There are other startups working on voice-based technology too. A few years ago, Indic keyboards for mobile phones became all the rage and gained widespread acceptance. benefiting from that was Reverie Technologies, which made it big with Reliance Industries acquiring it for Rs 190 crore recently. One may ask why, and the answer is, Reverie is also building a voice-based tool to support local languages for banking services.

All products and solutions created by Reverie targeted devices (mobile phones, tablets, set-top boxes, games and application developers). Reverie also had the distinction of working with companies such as Qualcomm, Vodafone and Samsung to enhance the language capabilities on their devices.

Also read: How Indian companies are building voice-based services on Amazon Alexa and Google Assistant

A clutch of startups are trying to do similar, yet slightly different things. Although it focuses on the B2B sector, Gnani.AI is now planning to launch a B2C service for farmers to be able to ask questions about crops in their local language.

Cooler still, Gnani.AI is also looking to turn the mobile phone into a voice translator and message reader. This means that users can trans-literate a voice mesge to text format, and then share it with others on WhatsApp. Imagine a Kannada speaker who does not know how to write, but can read the language - they can use the Gnani platform to speak, which will be converted to text.

The platform can also convert local language voice content into text. Currently, its primary language of operation is Kannada, but other languages are sure to be added as they go along.

“We are still testing the product out and preparing the algorithm to throw up results accurately,” says Ganesh Gopalan, co-founder of Gnani.AI.

Reliance Industries is not the only heavyweight looking to leverage voice and local languages. Last year, Walmart subsidiary Flipkart acquired Liv.AI, which Flipkart CEO Kalyan Krishnamurthy said can use local language voice-based technology to close transactions, make payments, run customer support, and interact with sellers. was founded by Subodh Kumar, Sanjeev Kumar, and Kishore Mundra. The company can, in the future, help Flipkart connect with customers in local languages be it in voice or text.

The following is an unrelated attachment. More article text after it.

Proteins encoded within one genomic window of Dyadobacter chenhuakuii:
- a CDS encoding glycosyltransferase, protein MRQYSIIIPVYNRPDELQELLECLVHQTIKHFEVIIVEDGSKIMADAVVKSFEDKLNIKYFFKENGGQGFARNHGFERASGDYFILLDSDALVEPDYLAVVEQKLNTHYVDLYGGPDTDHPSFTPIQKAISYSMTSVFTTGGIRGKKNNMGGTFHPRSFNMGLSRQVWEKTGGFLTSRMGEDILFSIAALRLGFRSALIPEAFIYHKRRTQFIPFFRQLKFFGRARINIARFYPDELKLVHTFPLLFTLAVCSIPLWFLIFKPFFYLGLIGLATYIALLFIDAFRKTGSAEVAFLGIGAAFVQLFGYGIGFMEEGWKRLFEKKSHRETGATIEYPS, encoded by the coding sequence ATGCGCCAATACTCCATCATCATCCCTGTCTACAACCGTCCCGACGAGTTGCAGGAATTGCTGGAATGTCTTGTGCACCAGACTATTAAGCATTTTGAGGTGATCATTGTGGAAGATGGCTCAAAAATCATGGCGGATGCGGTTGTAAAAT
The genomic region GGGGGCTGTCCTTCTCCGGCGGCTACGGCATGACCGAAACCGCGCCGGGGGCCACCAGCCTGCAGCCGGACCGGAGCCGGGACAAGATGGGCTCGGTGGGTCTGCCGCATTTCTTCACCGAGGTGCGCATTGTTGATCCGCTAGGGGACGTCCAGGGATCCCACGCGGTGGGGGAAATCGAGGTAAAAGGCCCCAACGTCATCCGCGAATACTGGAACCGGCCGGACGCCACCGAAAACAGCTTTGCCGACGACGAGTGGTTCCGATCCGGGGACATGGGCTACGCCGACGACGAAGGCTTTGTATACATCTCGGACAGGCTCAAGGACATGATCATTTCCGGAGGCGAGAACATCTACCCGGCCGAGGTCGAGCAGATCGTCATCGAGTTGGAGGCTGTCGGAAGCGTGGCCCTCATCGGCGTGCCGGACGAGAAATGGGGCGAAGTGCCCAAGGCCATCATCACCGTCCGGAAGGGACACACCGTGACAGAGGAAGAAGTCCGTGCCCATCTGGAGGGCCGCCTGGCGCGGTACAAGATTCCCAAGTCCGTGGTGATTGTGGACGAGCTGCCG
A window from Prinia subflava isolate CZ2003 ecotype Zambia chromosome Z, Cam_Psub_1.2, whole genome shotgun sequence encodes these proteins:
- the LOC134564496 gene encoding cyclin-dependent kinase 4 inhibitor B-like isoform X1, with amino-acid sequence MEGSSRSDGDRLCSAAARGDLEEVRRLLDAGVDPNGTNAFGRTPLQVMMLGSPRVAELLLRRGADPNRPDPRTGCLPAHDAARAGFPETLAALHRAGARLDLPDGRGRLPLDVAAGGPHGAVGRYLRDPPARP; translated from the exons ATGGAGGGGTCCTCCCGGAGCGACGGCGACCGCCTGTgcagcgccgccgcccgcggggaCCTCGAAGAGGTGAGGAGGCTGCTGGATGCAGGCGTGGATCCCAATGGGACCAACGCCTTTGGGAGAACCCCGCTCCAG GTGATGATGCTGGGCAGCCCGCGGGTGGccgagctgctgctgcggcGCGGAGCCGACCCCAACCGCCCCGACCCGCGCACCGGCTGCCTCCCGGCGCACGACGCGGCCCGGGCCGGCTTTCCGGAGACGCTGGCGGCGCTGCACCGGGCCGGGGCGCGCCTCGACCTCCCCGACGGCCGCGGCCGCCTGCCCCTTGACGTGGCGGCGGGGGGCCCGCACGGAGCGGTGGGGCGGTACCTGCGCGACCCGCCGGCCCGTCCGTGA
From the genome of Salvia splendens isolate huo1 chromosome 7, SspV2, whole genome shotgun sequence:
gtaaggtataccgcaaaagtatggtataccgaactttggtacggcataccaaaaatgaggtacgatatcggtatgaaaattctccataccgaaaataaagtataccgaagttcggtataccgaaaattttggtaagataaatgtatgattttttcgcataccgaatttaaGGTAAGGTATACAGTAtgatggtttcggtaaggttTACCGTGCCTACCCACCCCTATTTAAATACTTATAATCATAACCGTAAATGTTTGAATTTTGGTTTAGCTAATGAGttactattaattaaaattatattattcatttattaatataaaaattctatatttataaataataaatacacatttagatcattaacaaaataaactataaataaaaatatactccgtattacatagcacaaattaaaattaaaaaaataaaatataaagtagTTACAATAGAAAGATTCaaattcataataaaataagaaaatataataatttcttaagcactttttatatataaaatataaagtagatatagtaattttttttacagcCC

Then there is which is building an automated speech engine for Indians to speak to call centres in their own native languages. It is automating several hotel and table reservations, where guests can choose to book their requirements without having to speak to a customer service agent.

According to a report on "Speech and Voice Recognition Marketthe voice technology market is expected to grow from $7.5 billion in 2018 to $21.5 billion by 2024, a CAGR of 19.18 percent. The expected strong growth of the speech and voice recognition market can be attributed to its potential in healthcare applications, growing demand for voice authentication in mobile banking applications, rapid proliferation of multifunctional devices or smart speakers, and growing impact of AI on the accuracy of speech and voice recognition.

The report adds that areas like micro-linguistics, education, and autonomous cars are expected to create huge growth opportunities for players in the speech and voice recognition market.

As data consumption grows exponentially in the Indian market, local languages are sure to take the lead here. The applications are limitless, and all efforts, not only from giants like Google and Amazon, but local startups will be need to serve the market. Only when Indians can search for what they need in their language and get answers with local contexts, will India move from being a digital colony.

Also read: Shunned by ex-staffers, supported by clients – Kumar Vembu’s 'GoFrugal' journey towards $100 million